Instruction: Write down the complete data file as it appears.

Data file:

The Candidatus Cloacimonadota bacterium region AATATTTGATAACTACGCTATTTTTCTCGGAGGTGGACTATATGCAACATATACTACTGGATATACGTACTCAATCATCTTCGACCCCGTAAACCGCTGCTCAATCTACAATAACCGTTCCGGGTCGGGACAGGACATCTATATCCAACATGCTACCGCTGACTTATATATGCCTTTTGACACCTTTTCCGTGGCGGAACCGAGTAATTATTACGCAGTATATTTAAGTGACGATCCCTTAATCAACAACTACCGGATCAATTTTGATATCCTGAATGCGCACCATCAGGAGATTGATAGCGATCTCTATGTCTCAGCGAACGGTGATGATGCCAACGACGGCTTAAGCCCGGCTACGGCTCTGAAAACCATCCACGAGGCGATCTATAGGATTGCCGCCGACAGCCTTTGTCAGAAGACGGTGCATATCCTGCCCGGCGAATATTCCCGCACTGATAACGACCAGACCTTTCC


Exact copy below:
The Candidatus Cloacimonadota bacterium region AATATTTGATAACTACGCTATTTTTCTCGGAGGTGGACTATATGCAACATATACTACTGGATATACGTACTCAATCATCTTCGACCCCGTAAACCGCTGCTCAATCTACAATAACCGTTCCGGGTCGGGACAGGACATCTATATCCAACATGCTACCGCTGACTTATATATGCCTTTTGACACCTTTTCCGTGGCGGAACCGAGTAATTATTACGCAGTATATTTAAGTGACGATCCCTTAATCAACAACTACCGGATCAATTTTGATATCCTGAATGCGCACCATCAGGAGATTGATAGCGATCTCTATGTCTCAGCGAACGGTGATGATGCCAACGACGGCTTAAGCCCGGCTACGGCTCTGAAAACCATCCACGAGGCGATCTATAGGATTGCCGCCGACAGCCTTTGTCAGAAGACGGTGCATATCCTGCCCGGCGAATATTCCCGCACTGATAACGACCAGACCTTTCC